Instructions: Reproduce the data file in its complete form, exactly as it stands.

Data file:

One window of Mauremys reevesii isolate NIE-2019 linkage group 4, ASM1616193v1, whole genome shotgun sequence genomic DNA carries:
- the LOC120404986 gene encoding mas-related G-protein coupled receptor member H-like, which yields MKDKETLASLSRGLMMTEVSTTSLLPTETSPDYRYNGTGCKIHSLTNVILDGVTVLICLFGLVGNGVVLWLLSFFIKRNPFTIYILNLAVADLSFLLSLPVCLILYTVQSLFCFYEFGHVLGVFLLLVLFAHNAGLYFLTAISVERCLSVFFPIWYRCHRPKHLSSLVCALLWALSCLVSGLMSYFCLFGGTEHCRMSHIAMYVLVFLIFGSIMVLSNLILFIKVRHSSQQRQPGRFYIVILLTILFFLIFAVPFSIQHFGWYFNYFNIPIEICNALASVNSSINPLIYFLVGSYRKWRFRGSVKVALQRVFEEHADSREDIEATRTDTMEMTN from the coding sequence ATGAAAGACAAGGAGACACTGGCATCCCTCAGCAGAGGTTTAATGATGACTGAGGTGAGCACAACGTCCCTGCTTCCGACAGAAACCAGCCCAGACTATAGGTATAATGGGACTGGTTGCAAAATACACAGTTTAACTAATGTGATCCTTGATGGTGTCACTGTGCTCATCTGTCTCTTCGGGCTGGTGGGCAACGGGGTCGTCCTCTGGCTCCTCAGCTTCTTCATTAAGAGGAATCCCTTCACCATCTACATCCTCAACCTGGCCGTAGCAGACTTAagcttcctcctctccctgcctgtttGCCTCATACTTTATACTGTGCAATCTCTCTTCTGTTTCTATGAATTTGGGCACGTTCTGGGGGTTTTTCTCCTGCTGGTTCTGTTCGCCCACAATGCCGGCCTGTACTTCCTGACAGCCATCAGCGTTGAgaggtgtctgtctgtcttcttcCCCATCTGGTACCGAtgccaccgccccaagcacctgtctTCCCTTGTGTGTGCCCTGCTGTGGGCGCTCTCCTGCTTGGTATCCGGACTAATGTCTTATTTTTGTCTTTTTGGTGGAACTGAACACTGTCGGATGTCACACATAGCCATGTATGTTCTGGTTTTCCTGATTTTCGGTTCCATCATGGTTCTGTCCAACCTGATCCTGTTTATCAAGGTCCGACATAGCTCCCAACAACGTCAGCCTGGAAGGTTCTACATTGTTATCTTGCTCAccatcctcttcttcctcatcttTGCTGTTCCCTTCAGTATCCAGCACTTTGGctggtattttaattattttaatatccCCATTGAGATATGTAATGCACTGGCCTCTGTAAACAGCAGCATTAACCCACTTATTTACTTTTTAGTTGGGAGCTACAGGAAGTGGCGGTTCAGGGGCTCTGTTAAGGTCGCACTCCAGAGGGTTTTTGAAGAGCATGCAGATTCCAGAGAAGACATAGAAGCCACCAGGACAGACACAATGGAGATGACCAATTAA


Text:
One window of Mauremys reevesii isolate NIE-2019 linkage group 4, ASM1616193v1, whole genome shotgun sequence genomic DNA carries:
- the LOC120404986 gene encoding mas-related G-protein coupled receptor member H-like, which yields MKDKETLASLSRGLMMTEVSTTSLLPTETSPDYRYNGTGCKIHSLTNVILDGVTVLICLFGLVGNGVVLWLLSFFIKRNPFTIYILNLAVADLSFLLSLPVCLILYTVQSLFCFYEFGHVLGVFLLLVLFAHNAGLYFLTAISVERCLSVFFPIWYRCHRPKHLSSLVCALLWALSCLVSGLMSYFCLFGGTEHCRMSHIAMYVLVFLIFGSIMVLSNLILFIKVRHSSQQRQPGRFYIVILLTILFFLIFAVPFSIQHFGWYFNYFNIPIEICNALASVNSSINPLIYFLVGSYRKWRFRGSVKVALQRVFEEHADSREDIEATRTDTMEMTN from the coding sequence ATGAAAGACAAGGAGACACTGGCATCCCTCAGCAGAGGTTTAATGATGACTGAGGTGAGCACAACGTCCCTGCTTCCGACAGAAACCAGCCCAGACTATAGGTATAATGGGACTGGTTGCAAAATACACAGTTTAACTAATGTGATCCTTGATGGTGTCACTGTGCTCATCTGTCTCTTCGGGCTGGTGGGCAACGGGGTCGTCCTCTGGCTCCTCAGCTTCTTCATTAAGAGGAATCCCTTCACCATCTACATCCTCAACCTGGCCGTAGCAGACTTAagcttcctcctctccctgcctgtttGCCTCATACTTTATACTGTGCAATCTCTCTTCTGTTTCTATGAATTTGGGCACGTTCTGGGGGTTTTTCTCCTGCTGGTTCTGTTCGCCCACAATGCCGGCCTGTACTTCCTGACAGCCATCAGCGTTGAgaggtgtctgtctgtcttcttcCCCATCTGGTACCGAtgccaccgccccaagcacctgtctTCCCTTGTGTGTGCCCTGCTGTGGGCGCTCTCCTGCTTGGTATCCGGACTAATGTCTTATTTTTGTCTTTTTGGTGGAACTGAACACTGTCGGATGTCACACATAGCCATGTATGTTCTGGTTTTCCTGATTTTCGGTTCCATCATGGTTCTGTCCAACCTGATCCTGTTTATCAAGGTCCGACATAGCTCCCAACAACGTCAGCCTGGAAGGTTCTACATTGTTATCTTGCTCAccatcctcttcttcctcatcttTGCTGTTCCCTTCAGTATCCAGCACTTTGGctggtattttaattattttaatatccCCATTGAGATATGTAATGCACTGGCCTCTGTAAACAGCAGCATTAACCCACTTATTTACTTTTTAGTTGGGAGCTACAGGAAGTGGCGGTTCAGGGGCTCTGTTAAGGTCGCACTCCAGAGGGTTTTTGAAGAGCATGCAGATTCCAGAGAAGACATAGAAGCCACCAGGACAGACACAATGGAGATGACCAATTAA